Sure there were guys there – but we doubled the amount. In our mission to find Mike and Tonia, who had left the nerdy underbelly of manga, and action figures, early we climbed the epic tower from floor one, to floor ten. There were some basements that also needed checking. Who would have thought that finding two Asians in a giant Tokyo shopping complex would be difficult?!

Each store was full of girls looking at one brand of clothing or another. I do not like shopping – and as such can not understand their ridiculous cries of joy, and shrieks of madness. They were, quite frankly, shocking and distressing. What was more shocking, however, was that in an environment with hundreds upon hundreds of pretty girls, there were no boys trying to pick up. Not one. Back home this would be a target rich environment towards where many would head on such a quest.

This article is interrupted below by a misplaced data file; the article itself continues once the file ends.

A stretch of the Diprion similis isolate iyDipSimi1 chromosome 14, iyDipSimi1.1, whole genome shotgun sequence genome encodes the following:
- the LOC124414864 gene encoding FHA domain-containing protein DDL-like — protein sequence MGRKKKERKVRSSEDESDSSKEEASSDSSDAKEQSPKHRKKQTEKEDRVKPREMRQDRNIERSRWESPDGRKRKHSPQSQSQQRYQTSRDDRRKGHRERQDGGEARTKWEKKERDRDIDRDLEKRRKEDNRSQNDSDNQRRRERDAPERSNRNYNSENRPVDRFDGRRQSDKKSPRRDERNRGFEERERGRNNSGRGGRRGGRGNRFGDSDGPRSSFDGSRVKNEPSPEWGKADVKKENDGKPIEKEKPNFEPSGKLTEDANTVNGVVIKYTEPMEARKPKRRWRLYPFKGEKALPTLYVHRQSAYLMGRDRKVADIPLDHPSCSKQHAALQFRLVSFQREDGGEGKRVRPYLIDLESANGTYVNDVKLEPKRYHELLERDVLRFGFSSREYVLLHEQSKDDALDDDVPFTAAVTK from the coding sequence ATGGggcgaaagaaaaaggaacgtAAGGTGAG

Here – no boys. Only the sad, dead eyed, ones being dragged along – knowing full well they are nothing but their female handler's purse.

There's only so much cries of the Japanese version of OMG that would could stand. And the smell of baby prostitute was overwhelming. Twelve floors had been scoured, and still we failed to find our missing members. Back to the dog statue outside of the station (also in The World Ends With You.) It's a well known meeting spot, and meet up there we did.

I think it's important in understanding the Tokyo geek culture, and how it differs from the fashion culture – sure you can pay five hundred dollars for a pair of pants in 109, and that may sound crazy – but in Mandarake, there was a two inch square sticker selling for over two thousand dollars. Puts it all into perspective a little, don't it?

From here on out, we needed to only wait for Mike to forge the unending sea of people that was the Shibuya crossing, and make his way to us. Then it was all illegible Japanese menus at skewer restaurants, automatic beer pouring machines, and resting up for the next day.